Innovative events: Global Surgery Hackathon

Earlier this year Lifebox-Medsin Rep, Muhesh Taheem organised a Hackathon as part of the Imperial College London – Surgical Innovation Conference. This event was aimed at engaging young minds in the fast growing and ever changing global surgery field.

IMG_0400Kunal Bhanot, a 5th year medical student at Imperial was on the judging panel tasked with selecting the most innovative solution to achieving surgical sterility in low and middle income countries, he shares his experience below.

On 15th January 2017, Imperial College London hosted the 2017 Surgical Innovation Conference. At the heart of it was the Global Surgery Hackathon. The event invited both sixth form and undergraduate students to design a device that could effectively sterilise surgical instruments in a low resource setting, namely Sub-Saharan Africa.

Since there is only one surgeon available for every 2.1 million people in rural Africa, surgery is hugely inaccessible. To compound this problem further, the availability of surgical instruments is poor due to a lack of resources. Expensive autoclaves are simply unfeasible and a lack of continuous electricity makes it difficult for such machines to run reliably. We therefore asked students to make sure their device was cheap, had a low energy demand and could be sustainable.

ICSM conference

Participants were allowed to be as creative as they wanted to in their design plans, but only had an hour to come up with a product to pitch to a panel of judges. As well as assessing how practical and innovative the device was, judges were asked to score groups on how well they could market the product. The pressure was on, but it was great to see how well these young minds collaborated in order to come up with some wonderful ideas. Whilst peering over tables during intense bouts of discussions, ideas ranging from ‘enzyme digestion units’ to ‘drone operated sterilisation bases’ were overheard. Creativity was rife amongst groups, but it was down to the students to convince the judges on feasibility of their designs.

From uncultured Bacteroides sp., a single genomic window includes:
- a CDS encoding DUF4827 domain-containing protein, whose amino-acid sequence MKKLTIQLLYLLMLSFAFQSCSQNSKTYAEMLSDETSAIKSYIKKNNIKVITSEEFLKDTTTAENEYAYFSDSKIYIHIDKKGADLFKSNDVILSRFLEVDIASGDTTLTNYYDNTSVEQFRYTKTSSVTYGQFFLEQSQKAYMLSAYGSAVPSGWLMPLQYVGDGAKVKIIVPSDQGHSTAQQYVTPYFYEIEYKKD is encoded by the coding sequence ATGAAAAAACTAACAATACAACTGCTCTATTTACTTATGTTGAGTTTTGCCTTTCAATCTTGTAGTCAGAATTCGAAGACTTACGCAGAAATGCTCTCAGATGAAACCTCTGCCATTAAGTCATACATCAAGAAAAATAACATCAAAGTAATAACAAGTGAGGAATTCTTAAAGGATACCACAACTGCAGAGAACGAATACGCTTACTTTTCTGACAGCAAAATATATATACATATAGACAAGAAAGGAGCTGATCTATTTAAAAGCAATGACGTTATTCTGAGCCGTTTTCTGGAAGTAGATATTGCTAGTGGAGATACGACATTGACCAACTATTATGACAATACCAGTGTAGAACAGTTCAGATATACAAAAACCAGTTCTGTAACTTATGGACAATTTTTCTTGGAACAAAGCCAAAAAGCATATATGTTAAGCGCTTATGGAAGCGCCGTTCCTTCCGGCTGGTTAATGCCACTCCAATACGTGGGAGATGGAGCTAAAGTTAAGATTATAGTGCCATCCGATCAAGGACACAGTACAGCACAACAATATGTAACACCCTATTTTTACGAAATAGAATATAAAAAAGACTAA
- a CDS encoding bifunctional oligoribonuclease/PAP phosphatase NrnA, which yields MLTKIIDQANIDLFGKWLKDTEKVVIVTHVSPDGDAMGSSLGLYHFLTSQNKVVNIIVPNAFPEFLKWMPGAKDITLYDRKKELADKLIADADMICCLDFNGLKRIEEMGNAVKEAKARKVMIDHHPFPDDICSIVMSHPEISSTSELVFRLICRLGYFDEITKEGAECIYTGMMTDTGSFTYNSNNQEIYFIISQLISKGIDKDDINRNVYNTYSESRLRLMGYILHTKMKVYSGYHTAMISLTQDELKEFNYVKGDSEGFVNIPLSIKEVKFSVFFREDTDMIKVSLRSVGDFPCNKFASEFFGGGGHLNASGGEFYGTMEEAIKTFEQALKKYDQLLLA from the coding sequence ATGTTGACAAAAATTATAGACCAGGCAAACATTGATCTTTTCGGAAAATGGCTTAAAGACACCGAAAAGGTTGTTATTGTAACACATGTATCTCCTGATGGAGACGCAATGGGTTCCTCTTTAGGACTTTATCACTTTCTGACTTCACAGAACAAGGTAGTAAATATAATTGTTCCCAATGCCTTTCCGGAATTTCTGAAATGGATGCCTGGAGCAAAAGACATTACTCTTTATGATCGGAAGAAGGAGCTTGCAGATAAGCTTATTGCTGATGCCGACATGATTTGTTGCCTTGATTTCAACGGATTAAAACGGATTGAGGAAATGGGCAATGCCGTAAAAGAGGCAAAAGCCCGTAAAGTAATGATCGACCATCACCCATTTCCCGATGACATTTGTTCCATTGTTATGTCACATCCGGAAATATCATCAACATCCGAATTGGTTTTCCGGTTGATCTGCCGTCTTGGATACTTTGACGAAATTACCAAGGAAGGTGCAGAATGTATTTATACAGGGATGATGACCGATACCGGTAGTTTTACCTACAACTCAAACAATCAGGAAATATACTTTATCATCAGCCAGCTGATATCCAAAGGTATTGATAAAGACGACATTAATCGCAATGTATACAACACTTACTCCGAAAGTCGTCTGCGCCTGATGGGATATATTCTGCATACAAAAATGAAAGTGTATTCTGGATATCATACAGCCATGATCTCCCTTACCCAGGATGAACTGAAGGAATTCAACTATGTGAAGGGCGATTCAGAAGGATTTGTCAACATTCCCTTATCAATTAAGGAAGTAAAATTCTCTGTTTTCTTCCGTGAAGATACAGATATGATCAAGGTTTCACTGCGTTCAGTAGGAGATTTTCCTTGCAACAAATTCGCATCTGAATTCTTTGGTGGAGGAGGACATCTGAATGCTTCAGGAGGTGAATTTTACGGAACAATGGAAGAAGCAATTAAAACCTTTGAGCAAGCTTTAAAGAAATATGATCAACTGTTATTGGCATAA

An hour passed faster than the participants could possibly fathom and it came down to the judges to score them on how well the device could work in real life. The judging panel consisted of professionals from both medical and engineering backgrounds. Dr Dillan Fernando, a senior house officer in neurosurgery, was particularly bullish in probing people on financial affairs whereas Esuabom Dijemeni used his bioengineering background to focus on the technicalities of the sterilisation process. The students coped well in the heat of some intense questioning, but clearly proved that an hour can go a long way when brainstorming harmoniously.

The winner had been decided after some gruelling deliberation from the judges. ‘Steroil’, as they had cunningly named themselves, triumphed in the Global Surgery Hackathon with their innovative and cost effective sterilisation process using crude oil. A relatively simple contraption, comprising an oil chamber which itself contained another vacuumed metal cavity for placing foil wrapped instruments. Their device also capitalised on the fact that oil could be sourced locally, making it a sustainable proposition. An excellent marketing strategy by virtue of some crisp illustration naturally helped them all the way to the prize. The award was presented at the end of the day by Mr Shafi Ahmed, himself a leading pioneer in transmitting surgical education worldwide through virtual reality.


The youthful collaboration of minds at the Global Surgery Hackathon was no doubt an encouraging step towards combating low standards of surgery in low income countries. Access to safe surgery is a right – we are fortunate enough to receive this in the UK but millions still suffer across the globe. Hopefully this event will continue to spark discussion in a field that can significantly reduce the number of preventable deaths across the globe.